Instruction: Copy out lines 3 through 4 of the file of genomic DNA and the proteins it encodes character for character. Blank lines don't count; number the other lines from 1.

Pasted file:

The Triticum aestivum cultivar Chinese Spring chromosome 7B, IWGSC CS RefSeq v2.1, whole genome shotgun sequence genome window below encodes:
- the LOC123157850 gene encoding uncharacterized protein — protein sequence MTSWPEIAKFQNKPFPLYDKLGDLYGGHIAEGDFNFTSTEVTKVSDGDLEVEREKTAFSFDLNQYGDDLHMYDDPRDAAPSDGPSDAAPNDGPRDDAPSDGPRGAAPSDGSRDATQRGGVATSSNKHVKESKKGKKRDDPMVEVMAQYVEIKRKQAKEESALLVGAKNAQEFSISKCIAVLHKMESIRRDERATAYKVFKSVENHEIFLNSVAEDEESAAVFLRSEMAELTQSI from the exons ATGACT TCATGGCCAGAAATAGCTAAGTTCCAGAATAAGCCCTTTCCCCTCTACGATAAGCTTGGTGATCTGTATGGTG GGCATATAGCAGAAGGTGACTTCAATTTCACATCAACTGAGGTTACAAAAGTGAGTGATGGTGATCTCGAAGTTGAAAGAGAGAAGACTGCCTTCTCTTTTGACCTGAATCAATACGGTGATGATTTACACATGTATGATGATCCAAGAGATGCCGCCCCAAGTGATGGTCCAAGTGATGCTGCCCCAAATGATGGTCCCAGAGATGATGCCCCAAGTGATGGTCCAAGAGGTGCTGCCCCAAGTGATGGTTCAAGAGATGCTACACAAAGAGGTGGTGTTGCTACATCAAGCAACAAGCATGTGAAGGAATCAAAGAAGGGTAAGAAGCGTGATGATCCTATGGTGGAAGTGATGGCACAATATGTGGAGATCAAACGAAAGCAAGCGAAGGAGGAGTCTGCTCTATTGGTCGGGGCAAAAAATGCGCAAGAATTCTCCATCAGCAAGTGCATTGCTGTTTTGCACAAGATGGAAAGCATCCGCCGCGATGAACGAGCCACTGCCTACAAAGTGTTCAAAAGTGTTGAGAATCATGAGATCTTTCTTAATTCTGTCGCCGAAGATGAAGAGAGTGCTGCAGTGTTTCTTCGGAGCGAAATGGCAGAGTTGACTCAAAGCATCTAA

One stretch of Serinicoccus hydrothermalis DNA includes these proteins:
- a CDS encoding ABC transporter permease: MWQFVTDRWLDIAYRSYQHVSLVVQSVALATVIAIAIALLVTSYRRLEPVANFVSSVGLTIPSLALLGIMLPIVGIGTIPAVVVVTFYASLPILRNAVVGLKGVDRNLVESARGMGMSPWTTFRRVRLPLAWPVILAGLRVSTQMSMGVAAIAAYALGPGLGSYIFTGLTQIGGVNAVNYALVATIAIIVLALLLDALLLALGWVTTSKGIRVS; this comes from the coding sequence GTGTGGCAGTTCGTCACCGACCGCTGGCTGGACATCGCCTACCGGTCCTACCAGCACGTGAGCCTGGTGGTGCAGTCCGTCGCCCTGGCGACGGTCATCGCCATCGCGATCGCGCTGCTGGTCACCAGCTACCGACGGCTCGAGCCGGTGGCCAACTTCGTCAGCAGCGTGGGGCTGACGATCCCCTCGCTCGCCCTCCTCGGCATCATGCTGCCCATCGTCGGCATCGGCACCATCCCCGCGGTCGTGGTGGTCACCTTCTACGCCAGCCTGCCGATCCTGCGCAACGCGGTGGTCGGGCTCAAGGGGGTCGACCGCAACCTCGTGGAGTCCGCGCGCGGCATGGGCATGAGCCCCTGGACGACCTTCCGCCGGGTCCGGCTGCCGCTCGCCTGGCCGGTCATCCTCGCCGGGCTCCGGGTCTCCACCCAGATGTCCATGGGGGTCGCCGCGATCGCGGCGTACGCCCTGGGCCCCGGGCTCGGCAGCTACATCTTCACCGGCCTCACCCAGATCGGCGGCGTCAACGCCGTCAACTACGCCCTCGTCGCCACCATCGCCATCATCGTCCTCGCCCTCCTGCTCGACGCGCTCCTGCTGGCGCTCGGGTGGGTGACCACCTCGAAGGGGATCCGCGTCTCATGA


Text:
One stretch of Serinicoccus hydrothermalis DNA includes these proteins:
- a CDS encoding ABC transporter permease: MWQFVTDRWLDIAYRSYQHVSLVVQSVALATVIAIAIALLVTSYRRLEPVANFVSSVGLTIPSLALLGIMLPIVGIGTIPAVVVVTFYASLPILRNAVVGLKGVDRNLVESARGMGMSPWTTFRRVRLPLAWPVILAGLRVSTQMSMGVAAIAAYALGPGLGSYIFTGLTQIGGVNAVNYALVATIAIIVLALLLDALLLALGWVTTSKGIRVS; this comes from the coding sequence GTGTGGCAGTTCGTCACCGACCGCTGGCTGGACATCGCCTACCGGTCCTACCAGCACGTGAGCCTGGTGGTGCAGTCCGTCGCCCTGGCGACGGTCATCGCCATCGCGATCGCGCTGCTGGTCACCAGCTACCGACGGCTCGAGCCGGTGGCCAACTTCGTCAGCAGCGTGGGGCTGACGATCCCCTCGCTCGCCCTCCTCGGCATCATGCTGCCCATCGTCGGCATCGGCACCATCCCCGCGGTCGTGGTGGTCACCTTCTACGCCAGCCTGCCGATCCTGCGCAACGCGGTGGTCGGGCTCAAGGGGGTCGACCGCAACCTCGTGGAGTCCGCGCGCGGCATGGGCATGAGCCCCTGGACGACCTTCCGCCGGGTCCGGCTGCCGCTCGCCTGGCCGGTCATCCTCGCCGGGCTCCGGGTCTCCACCCAGATGTCCATGGGGGTCGCCGCGATCGCGGCGTACGCCCTGGGCCCCGGGCTCGGCAGCTACATCTTCACCGGCCTCACCCAGATCGGCGGCGTCAACGCCGTCAACTACGCCCTCGTCGCCACCATCGCCATCATCGTCCTCGCCCTCCTGCTCGACGCGCTCCTGCTGGCGCTCGGGTGGGTGACCACCTCGAAGGGGATCCGCGTCTCATGA